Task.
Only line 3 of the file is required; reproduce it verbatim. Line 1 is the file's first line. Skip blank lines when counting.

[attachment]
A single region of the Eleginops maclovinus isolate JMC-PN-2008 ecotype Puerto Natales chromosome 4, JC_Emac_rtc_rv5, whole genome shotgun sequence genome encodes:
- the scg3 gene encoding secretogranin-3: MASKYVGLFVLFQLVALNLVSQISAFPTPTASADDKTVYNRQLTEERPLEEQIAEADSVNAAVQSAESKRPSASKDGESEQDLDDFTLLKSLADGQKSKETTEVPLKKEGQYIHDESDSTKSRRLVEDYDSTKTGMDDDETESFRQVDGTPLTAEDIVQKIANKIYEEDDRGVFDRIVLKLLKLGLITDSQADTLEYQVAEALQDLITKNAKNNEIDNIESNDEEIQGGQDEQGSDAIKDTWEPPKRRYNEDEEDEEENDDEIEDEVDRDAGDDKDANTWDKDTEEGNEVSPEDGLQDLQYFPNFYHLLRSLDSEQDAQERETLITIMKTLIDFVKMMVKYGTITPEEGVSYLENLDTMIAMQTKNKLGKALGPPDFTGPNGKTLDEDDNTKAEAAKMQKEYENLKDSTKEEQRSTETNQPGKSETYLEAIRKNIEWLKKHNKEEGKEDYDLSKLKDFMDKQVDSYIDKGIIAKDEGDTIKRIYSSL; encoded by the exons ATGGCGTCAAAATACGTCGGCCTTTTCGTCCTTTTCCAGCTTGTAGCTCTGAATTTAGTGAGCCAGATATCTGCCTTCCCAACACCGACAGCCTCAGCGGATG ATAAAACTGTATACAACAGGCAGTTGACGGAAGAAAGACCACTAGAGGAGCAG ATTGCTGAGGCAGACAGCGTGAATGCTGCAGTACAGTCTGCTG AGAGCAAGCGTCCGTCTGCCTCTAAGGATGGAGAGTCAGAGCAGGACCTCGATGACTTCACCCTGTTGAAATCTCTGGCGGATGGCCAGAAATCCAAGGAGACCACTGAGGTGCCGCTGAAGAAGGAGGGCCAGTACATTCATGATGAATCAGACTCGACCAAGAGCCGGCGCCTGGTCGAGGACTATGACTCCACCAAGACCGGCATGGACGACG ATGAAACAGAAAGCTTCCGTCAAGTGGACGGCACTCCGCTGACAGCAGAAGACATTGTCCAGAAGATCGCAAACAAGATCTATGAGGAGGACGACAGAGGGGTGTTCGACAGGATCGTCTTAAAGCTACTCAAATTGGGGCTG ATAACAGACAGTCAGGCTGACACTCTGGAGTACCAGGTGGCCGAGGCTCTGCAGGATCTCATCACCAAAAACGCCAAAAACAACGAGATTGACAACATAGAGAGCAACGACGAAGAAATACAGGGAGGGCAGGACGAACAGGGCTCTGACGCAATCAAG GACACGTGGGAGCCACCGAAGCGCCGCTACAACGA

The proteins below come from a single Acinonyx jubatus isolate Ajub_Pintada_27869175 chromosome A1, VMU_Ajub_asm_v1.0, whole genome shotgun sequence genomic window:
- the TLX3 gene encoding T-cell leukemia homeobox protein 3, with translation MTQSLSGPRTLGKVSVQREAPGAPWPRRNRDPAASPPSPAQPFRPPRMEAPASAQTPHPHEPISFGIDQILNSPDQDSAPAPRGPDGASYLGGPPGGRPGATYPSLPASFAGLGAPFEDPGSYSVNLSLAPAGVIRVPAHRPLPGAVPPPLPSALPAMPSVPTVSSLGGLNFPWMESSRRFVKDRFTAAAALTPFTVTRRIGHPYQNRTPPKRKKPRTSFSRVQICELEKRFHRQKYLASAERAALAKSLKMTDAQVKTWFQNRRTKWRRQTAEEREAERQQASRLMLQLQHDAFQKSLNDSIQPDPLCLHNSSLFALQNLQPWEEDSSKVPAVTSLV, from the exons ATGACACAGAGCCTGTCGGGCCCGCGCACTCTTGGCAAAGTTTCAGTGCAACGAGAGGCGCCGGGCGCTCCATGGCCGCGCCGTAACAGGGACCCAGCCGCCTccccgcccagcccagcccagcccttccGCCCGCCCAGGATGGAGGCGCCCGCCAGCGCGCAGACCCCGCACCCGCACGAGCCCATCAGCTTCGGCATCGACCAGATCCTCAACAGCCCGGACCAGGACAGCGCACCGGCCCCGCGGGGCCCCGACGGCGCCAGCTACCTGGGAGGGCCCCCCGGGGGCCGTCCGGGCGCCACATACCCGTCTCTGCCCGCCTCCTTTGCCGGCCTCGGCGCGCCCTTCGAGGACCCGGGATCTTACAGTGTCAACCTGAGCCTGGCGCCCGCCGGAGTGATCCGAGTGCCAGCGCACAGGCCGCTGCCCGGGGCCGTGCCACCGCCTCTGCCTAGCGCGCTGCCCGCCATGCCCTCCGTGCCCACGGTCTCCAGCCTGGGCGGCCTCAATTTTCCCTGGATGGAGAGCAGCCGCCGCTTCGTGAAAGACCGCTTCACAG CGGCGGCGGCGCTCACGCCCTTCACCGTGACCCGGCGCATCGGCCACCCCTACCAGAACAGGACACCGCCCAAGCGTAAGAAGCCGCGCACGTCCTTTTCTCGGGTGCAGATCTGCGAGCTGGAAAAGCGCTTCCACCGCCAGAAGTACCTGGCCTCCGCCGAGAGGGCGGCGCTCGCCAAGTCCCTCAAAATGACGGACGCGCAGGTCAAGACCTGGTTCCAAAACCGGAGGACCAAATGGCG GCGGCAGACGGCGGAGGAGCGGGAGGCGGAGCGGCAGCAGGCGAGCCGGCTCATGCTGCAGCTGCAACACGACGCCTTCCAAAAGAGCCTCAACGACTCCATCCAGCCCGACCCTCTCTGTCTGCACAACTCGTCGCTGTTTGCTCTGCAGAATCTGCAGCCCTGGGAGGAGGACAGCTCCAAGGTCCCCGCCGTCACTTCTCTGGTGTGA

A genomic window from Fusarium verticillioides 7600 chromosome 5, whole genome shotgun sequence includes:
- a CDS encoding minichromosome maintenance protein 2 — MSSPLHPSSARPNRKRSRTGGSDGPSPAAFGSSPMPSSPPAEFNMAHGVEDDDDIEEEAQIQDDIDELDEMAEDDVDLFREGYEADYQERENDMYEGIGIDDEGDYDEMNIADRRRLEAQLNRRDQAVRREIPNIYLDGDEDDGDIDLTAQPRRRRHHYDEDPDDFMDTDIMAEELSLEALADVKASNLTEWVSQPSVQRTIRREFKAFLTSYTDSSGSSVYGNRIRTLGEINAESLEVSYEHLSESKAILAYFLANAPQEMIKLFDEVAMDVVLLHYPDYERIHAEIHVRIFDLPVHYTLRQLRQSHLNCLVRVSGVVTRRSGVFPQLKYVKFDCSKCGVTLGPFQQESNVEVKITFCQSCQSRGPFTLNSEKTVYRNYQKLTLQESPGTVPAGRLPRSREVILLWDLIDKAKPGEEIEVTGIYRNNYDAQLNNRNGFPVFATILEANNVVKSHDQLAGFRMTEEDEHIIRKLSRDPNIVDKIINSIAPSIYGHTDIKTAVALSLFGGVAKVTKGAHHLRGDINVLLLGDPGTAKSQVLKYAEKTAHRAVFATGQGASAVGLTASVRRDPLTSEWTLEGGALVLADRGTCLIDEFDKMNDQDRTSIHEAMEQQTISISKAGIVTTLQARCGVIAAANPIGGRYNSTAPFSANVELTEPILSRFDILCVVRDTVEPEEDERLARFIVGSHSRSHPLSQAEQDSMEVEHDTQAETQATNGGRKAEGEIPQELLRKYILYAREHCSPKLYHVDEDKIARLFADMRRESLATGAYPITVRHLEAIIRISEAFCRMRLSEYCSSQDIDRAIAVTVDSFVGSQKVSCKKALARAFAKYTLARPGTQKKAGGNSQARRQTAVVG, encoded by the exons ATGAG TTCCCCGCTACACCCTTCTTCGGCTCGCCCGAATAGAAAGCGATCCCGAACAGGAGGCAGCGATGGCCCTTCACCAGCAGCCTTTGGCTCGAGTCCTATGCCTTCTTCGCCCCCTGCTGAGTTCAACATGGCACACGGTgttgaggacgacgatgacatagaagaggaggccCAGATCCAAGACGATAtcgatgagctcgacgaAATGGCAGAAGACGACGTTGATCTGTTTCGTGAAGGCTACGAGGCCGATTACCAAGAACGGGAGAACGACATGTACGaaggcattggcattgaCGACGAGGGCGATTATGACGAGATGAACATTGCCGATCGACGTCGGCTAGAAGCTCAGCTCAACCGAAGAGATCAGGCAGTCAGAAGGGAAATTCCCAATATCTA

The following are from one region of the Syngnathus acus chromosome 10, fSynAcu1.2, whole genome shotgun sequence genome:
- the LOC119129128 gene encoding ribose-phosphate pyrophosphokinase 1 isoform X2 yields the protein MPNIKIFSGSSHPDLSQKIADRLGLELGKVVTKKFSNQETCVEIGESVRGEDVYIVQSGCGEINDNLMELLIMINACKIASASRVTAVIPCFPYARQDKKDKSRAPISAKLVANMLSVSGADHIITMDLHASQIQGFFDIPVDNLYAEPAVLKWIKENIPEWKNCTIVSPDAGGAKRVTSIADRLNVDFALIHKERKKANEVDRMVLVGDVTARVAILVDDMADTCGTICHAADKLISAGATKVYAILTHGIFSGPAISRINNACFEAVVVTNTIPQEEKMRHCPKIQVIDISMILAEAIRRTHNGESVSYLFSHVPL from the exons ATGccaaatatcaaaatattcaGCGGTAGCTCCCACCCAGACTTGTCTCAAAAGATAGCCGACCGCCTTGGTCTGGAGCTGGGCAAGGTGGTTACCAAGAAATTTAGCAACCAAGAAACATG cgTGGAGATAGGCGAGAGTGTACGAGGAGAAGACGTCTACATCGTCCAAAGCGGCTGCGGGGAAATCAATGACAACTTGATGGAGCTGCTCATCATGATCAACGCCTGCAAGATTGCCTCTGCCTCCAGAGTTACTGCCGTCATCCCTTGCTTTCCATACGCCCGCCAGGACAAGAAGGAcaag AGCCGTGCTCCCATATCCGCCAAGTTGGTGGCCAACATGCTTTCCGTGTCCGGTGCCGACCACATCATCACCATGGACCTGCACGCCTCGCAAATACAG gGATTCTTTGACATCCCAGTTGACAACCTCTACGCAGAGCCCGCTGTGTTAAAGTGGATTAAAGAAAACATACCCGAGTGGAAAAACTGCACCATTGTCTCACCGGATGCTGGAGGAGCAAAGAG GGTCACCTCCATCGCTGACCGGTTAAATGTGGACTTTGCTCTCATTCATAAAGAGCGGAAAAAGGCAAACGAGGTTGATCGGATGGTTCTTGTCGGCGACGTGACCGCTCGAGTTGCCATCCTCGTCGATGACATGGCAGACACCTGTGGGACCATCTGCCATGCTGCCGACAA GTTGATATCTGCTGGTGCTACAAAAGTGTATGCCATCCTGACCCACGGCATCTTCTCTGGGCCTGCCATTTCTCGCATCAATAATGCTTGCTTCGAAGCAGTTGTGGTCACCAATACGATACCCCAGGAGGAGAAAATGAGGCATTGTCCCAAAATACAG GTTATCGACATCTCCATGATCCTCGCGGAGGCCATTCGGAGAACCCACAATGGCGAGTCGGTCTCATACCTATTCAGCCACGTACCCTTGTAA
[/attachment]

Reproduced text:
The proteins below come from a single Acinonyx jubatus isolate Ajub_Pintada_27869175 chromosome A1, VMU_Ajub_asm_v1.0, whole genome shotgun sequence genomic window: